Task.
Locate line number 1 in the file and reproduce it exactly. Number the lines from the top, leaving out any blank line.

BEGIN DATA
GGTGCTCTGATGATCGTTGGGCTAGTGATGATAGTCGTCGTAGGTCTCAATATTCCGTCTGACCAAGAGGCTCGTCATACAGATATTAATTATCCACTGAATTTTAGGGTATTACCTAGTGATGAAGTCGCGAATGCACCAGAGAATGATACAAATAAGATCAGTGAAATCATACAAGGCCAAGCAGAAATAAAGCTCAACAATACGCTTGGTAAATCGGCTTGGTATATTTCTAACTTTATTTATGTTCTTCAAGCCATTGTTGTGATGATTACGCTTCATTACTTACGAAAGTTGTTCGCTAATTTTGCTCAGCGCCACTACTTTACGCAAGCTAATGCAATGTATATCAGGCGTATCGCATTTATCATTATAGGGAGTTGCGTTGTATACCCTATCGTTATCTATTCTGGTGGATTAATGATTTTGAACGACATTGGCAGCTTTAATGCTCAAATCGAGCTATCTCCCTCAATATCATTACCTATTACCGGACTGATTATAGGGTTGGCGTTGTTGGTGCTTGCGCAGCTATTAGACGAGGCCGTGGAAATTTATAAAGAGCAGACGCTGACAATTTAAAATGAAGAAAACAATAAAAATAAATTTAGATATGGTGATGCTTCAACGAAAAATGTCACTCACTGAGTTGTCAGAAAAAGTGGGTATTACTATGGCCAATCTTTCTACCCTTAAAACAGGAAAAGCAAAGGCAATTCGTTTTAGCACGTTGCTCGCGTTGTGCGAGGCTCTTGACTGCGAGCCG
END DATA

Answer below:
GGTGCTCTGATGATCGTTGGGCTAGTGATGATAGTCGTCGTAGGTCTCAATATTCCGTCTGACCAAGAGGCTCGTCATACAGATATTAATTATCCACTGAATTTTAGGGTATTACCTAGTGATGAAGTCGCGAATGCACCAGAGAATGATACAAATAAGATCAGTGAAATCATACAAGGCCAAGCAGAAATAAAGCTCAACAATACGCTTGGTAAATCGGCTTGGTATATTTCTAACTTTATTTATGTTCTTCAAGCCATTGTTGTGATGATTACGCTTCATTACTTACGAAAGTTGTTCGCTAATTTTGCTCAGCGCCACTACTTTACGCAAGCTAATGCAATGTATATCAGGCGTATCGCATTTATCATTATAGGGAGTTGCGTTGTATACCCTATCGTTATCTATTCTGGTGGATTAATGATTTTGAACGACATTGGCAGCTTTAATGCTCAAATCGAGCTATCTCCCTCAATATCATTACCTATTACCGGACTGATTATAGGGTTGGCGTTGTTGGTGCTTGCGCAGCTATTAGACGAGGCCGTGGAAATTTATAAAGAGCAGACGCTGACAATTTAAAATGAAGAAAACAATAAAAATAAATTTAGATATGGTGATGCTTCAACGAAAAATGTCACTCACTGAGTTGTCAGAAAAAGTGGGTATTACTATGGCCAATCTTTCTACCCTTAAAACAGGAAAAGCAAAGGCAATTCGTTTTAGCACGTTGCTCGCGTTGTGCGAGGCTCTTGACTGCGAGCCG